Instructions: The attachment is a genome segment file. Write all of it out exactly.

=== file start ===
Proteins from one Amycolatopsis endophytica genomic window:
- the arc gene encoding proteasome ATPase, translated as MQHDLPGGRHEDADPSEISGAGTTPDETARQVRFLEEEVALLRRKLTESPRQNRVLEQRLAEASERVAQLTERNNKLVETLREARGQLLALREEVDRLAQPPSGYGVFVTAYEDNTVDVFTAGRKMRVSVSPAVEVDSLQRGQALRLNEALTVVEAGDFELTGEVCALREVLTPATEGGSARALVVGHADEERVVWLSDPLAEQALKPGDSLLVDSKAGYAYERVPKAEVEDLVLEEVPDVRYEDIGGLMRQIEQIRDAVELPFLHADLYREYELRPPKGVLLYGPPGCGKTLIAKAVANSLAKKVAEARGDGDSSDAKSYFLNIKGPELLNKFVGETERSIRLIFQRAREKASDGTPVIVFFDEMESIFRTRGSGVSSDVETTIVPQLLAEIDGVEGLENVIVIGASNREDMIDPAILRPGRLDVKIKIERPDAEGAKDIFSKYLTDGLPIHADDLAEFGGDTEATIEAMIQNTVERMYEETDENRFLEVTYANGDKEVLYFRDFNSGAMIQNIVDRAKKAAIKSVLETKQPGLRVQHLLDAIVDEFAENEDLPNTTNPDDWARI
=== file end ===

Proteins from one Amycolatopsis endophytica genomic window:
- the arc gene encoding proteasome ATPase, translated as MQHDLPGGRHEDADPSEISGAGTTPDETARQVRFLEEEVALLRRKLTESPRQNRVLEQRLAEASERVAQLTERNNKLVETLREARGQLLALREEVDRLAQPPSGYGVFVTAYEDNTVDVFTAGRKMRVSVSPAVEVDSLQRGQALRLNEALTVVEAGDFELTGEVCALREVLTPATEGGSARALVVGHADEERVVWLSDPLAEQALKPGDSLLVDSKAGYAYERVPKAEVEDLVLEEVPDVRYEDIGGLMRQIEQIRDAVELPFLHADLYREYELRPPKGVLLYGPPGCGKTLIAKAVANSLAKKVAEARGDGDSSDAKSYFLNIKGPELLNKFVGETERSIRLIFQRAREKASDGTPVIVFFDEMESIFRTRGSGVSSDVETTIVPQLLAEIDGVEGLENVIVIGASNREDMIDPAILRPGRLDVKIKIERPDAEGAKDIFSKYLTDGLPIHADDLAEFGGDTEATIEAMIQNTVERMYEETDENRFLEVTYANGDKEVLYFRDFNSGAMIQNIVDRAKKAAIKSVLETKQPGLRVQHLLDAIVDEFAENEDLPNTTNPDDWARI